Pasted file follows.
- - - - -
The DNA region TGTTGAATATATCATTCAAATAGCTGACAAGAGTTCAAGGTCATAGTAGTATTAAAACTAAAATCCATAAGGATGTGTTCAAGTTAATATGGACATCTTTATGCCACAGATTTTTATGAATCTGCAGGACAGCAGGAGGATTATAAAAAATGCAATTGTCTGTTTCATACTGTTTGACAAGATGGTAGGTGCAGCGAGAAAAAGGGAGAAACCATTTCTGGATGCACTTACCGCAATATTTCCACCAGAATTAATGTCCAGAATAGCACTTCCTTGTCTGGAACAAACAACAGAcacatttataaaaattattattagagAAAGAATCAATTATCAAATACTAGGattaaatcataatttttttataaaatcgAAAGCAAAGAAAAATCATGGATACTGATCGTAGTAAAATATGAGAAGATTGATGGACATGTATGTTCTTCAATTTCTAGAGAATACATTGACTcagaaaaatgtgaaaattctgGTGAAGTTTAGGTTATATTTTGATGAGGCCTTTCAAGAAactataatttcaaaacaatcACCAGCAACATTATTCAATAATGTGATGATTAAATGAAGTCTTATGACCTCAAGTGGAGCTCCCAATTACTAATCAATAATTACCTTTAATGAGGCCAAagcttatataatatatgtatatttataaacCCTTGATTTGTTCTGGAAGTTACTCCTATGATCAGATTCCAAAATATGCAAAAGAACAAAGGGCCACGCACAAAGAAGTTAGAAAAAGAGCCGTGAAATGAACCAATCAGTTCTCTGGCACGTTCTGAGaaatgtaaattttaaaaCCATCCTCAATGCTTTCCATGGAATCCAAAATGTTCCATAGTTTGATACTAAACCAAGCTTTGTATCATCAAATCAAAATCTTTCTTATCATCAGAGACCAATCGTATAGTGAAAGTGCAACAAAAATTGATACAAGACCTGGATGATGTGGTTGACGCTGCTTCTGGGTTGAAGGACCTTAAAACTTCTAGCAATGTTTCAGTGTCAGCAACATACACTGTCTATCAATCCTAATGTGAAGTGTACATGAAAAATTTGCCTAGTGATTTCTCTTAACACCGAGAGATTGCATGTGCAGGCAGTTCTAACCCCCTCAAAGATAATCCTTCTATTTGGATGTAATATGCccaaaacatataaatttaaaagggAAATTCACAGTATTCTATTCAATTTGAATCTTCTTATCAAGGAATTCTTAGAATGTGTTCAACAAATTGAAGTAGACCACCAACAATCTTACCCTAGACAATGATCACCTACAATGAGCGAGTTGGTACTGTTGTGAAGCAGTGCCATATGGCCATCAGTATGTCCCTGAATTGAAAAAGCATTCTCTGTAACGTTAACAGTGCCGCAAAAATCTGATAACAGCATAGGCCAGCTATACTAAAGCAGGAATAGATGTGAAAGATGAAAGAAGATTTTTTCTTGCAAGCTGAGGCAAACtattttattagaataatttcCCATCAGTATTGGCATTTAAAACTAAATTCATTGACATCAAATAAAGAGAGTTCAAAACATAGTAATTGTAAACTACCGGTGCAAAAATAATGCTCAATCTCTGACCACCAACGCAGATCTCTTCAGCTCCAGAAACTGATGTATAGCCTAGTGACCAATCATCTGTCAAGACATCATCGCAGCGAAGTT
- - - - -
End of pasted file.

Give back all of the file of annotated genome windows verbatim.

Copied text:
The DNA region TGTTGAATATATCATTCAAATAGCTGACAAGAGTTCAAGGTCATAGTAGTATTAAAACTAAAATCCATAAGGATGTGTTCAAGTTAATATGGACATCTTTATGCCACAGATTTTTATGAATCTGCAGGACAGCAGGAGGATTATAAAAAATGCAATTGTCTGTTTCATACTGTTTGACAAGATGGTAGGTGCAGCGAGAAAAAGGGAGAAACCATTTCTGGATGCACTTACCGCAATATTTCCACCAGAATTAATGTCCAGAATAGCACTTCCTTGTCTGGAACAAACAACAGAcacatttataaaaattattattagagAAAGAATCAATTATCAAATACTAGGattaaatcataatttttttataaaatcgAAAGCAAAGAAAAATCATGGATACTGATCGTAGTAAAATATGAGAAGATTGATGGACATGTATGTTCTTCAATTTCTAGAGAATACATTGACTcagaaaaatgtgaaaattctgGTGAAGTTTAGGTTATATTTTGATGAGGCCTTTCAAGAAactataatttcaaaacaatcACCAGCAACATTATTCAATAATGTGATGATTAAATGAAGTCTTATGACCTCAAGTGGAGCTCCCAATTACTAATCAATAATTACCTTTAATGAGGCCAAagcttatataatatatgtatatttataaacCCTTGATTTGTTCTGGAAGTTACTCCTATGATCAGATTCCAAAATATGCAAAAGAACAAAGGGCCACGCACAAAGAAGTTAGAAAAAGAGCCGTGAAATGAACCAATCAGTTCTCTGGCACGTTCTGAGaaatgtaaattttaaaaCCATCCTCAATGCTTTCCATGGAATCCAAAATGTTCCATAGTTTGATACTAAACCAAGCTTTGTATCATCAAATCAAAATCTTTCTTATCATCAGAGACCAATCGTATAGTGAAAGTGCAACAAAAATTGATACAAGACCTGGATGATGTGGTTGACGCTGCTTCTGGGTTGAAGGACCTTAAAACTTCTAGCAATGTTTCAGTGTCAGCAACATACACTGTCTATCAATCCTAATGTGAAGTGTACATGAAAAATTTGCCTAGTGATTTCTCTTAACACCGAGAGATTGCATGTGCAGGCAGTTCTAACCCCCTCAAAGATAATCCTTCTATTTGGATGTAATATGCccaaaacatataaatttaaaagggAAATTCACAGTATTCTATTCAATTTGAATCTTCTTATCAAGGAATTCTTAGAATGTGTTCAACAAATTGAAGTAGACCACCAACAATCTTACCCTAGACAATGATCACCTACAATGAGCGAGTTGGTACTGTTGTGAAGCAGTGCCATATGGCCATCAGTATGTCCCTGAATTGAAAAAGCATTCTCTGTAACGTTAACAGTGCCGCAAAAATCTGATAACAGCATAGGCCAGCTATACTAAAGCAGGAATAGATGTGAAAGATGAAAGAAGATTTTTTCTTGCAAGCTGAGGCAAACtattttattagaataatttcCCATCAGTATTGGCATTTAAAACTAAATTCATTGACATCAAATAAAGAGAGTTCAAAACATAGTAATTGTAAACTACCGGTGCAAAAATAATGCTCAATCTCTGACCACCAACGCAGATCTCTTCAGCTCCAGAAACTGATGTATAGCCTAGTGACCAATCATCTGTCAAGACATCATCGCAGCGAAGTT